Matviy Vaisberg

Paintings from the series "Pur Vital", "Judaic Desert" and "Sky"

Pur Vital

This series of paintings is based upon the artist’s visits to the nursing home, "Pur Vital", in Schträubinger, Germany, where his mother resides.  Goethe once said, "art has to express what is good and difficult", a theory clearly evident in Vaisberg’s paintings.  The portraits include individuals whom Vaisberg knows well, and others whom he has simply observed. The vast distance between Ukraine and Germany does not allow him to visit the nursing home more than once or twice a year and yet Vaisberg is able to poignantly depict and portray "the circle" of his mother in the nursing home, painting portraits from memory in his studio in Kyiv. The work reflects the artist’s desire to “witness” rather than “intrude”… yearning to be a son.


Judaic Desert

Vaisberg started the Judaic Desert series in 2001, after his first visit to Jerusalem. With his newly discovered impressions of the Great City and the desert, Vaisberg continues the series in 2006 and 2007, entitling it the Jerusalem Sea. The emptiness of the Judaic Desert is an illusion. Vaisberg’s desert is filled with time intervals, which he exposes through his use of line, dimension and light. The intervals are visible through the wrinkled space on the canvas, reflecting layers of ancient history and static existence.  There is no room for living beings in his paintings. The burning sun of the desert makes it impossible for one to exist and yet Vaisberg’s paintings somehow suggest a human shadow that fills the emptiness of the Judaic desert.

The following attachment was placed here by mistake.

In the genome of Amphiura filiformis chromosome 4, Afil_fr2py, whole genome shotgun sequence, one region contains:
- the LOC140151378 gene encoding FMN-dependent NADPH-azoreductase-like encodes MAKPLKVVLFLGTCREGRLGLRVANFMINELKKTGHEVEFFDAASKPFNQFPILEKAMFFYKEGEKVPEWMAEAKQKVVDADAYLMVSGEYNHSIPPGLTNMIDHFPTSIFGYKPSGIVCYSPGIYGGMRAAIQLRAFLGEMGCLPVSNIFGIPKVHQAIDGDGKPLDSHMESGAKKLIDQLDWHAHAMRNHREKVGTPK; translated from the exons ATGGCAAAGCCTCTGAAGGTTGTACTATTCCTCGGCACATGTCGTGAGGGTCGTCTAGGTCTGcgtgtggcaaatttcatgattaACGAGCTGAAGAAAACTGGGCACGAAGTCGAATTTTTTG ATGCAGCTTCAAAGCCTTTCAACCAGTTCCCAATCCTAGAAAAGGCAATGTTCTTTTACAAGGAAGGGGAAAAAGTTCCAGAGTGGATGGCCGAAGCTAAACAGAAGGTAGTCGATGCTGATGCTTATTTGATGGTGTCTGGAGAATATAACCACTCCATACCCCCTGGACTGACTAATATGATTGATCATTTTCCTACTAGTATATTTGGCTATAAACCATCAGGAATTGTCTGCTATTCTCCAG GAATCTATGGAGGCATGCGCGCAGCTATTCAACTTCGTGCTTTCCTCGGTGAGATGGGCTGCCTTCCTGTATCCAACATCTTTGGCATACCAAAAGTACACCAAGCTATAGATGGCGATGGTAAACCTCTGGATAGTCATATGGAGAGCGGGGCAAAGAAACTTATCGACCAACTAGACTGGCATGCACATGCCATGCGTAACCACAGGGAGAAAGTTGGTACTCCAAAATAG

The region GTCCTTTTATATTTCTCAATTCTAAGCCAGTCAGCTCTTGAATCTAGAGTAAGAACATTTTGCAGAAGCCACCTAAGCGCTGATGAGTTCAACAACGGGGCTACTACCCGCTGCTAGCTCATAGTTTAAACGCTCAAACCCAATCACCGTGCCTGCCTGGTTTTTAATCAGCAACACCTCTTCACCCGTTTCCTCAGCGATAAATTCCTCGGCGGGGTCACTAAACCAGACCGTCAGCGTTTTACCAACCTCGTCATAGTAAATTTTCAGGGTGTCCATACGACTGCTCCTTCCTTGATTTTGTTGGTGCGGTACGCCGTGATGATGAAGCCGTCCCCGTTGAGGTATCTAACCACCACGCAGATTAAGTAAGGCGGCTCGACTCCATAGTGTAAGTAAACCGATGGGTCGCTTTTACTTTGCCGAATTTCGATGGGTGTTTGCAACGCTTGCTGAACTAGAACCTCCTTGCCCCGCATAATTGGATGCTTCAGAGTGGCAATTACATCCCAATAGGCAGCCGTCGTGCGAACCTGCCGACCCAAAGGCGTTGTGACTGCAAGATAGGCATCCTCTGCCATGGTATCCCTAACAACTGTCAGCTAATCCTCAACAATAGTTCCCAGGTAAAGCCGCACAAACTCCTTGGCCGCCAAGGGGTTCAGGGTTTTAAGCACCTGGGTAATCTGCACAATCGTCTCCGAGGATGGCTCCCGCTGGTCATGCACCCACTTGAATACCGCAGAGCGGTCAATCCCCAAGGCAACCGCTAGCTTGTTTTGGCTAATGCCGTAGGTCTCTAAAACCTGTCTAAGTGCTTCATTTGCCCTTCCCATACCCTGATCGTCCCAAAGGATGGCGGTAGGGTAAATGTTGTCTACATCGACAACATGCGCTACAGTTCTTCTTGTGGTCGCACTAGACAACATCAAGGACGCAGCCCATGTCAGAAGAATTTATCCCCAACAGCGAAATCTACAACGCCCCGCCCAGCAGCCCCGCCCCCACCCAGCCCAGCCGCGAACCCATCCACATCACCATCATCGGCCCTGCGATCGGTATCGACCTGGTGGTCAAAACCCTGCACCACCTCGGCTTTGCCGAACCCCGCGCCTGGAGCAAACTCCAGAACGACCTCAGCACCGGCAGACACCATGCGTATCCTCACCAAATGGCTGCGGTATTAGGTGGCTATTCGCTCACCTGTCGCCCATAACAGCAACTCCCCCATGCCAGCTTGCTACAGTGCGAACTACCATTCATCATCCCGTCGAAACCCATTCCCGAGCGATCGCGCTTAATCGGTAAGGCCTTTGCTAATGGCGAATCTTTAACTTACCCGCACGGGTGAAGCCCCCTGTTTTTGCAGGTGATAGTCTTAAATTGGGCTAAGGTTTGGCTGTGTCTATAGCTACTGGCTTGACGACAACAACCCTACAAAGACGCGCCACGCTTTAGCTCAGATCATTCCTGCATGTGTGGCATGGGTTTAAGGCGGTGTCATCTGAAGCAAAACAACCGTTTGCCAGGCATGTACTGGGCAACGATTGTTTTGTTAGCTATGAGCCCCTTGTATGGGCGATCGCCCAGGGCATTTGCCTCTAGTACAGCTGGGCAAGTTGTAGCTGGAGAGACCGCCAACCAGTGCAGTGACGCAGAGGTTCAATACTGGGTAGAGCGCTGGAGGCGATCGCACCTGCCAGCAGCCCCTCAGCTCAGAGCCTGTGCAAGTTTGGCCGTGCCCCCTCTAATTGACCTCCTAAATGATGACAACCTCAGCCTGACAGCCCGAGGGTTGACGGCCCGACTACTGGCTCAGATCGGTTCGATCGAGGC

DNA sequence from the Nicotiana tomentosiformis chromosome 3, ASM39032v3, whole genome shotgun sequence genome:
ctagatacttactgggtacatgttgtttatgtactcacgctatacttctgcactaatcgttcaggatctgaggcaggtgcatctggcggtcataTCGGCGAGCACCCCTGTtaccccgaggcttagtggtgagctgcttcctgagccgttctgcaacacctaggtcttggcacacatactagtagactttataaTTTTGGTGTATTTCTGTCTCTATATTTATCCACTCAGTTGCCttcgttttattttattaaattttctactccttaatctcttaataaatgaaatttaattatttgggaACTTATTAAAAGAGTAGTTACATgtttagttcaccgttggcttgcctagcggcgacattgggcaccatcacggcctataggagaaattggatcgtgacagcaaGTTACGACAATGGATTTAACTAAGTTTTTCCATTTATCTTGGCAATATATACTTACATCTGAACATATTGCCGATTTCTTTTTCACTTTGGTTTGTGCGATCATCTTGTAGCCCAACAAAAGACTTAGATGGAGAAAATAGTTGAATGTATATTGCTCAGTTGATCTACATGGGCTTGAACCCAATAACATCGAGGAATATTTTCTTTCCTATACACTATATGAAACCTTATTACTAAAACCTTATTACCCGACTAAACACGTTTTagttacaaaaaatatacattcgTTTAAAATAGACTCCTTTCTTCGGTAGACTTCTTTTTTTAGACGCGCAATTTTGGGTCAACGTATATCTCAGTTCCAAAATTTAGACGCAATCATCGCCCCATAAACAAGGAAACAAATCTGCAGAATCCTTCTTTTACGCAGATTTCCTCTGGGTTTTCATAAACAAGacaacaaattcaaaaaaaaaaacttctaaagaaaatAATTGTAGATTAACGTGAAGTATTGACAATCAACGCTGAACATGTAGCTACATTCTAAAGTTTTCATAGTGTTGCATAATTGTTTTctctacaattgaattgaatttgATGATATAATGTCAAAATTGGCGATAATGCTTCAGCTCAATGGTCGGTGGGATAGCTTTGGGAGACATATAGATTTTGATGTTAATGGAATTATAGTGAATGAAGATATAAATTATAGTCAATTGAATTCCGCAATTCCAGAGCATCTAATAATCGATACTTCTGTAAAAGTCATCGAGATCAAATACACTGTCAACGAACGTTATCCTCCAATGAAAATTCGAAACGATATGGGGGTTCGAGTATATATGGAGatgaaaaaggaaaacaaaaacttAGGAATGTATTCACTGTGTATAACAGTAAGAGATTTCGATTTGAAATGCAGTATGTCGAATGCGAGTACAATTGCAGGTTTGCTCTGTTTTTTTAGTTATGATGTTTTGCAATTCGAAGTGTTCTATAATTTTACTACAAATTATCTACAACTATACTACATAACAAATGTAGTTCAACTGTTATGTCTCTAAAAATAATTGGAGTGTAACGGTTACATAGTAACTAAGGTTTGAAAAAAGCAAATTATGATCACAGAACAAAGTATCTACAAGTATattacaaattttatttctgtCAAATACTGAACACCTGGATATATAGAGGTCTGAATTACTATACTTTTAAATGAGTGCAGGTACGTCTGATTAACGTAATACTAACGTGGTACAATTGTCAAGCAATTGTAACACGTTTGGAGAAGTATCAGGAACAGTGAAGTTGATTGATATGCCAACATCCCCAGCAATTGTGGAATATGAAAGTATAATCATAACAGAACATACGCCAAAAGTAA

Sky

The view from Vaisberg’s seventh floor studio window is the city of Kyiv, of which he is greatly fond. Unfortunately, the last few years have resulted in unrecognizable change of this great city, led by talent less officials and soulless builders. Now only the canvas and its flat dimension allow Vaisberg to return the deconstructed cityscape seen through his window into ideal proportions. The canvas provides a relief for the artist to observe the sky that is not yet filled with skyscrapers.  Vaisberg’s series Sky compares the beautiful skylights of Kyiv and Jerusalem…where his soul finds refuge in the past.

by Andriy Mokrousov
Kyiv, 2007

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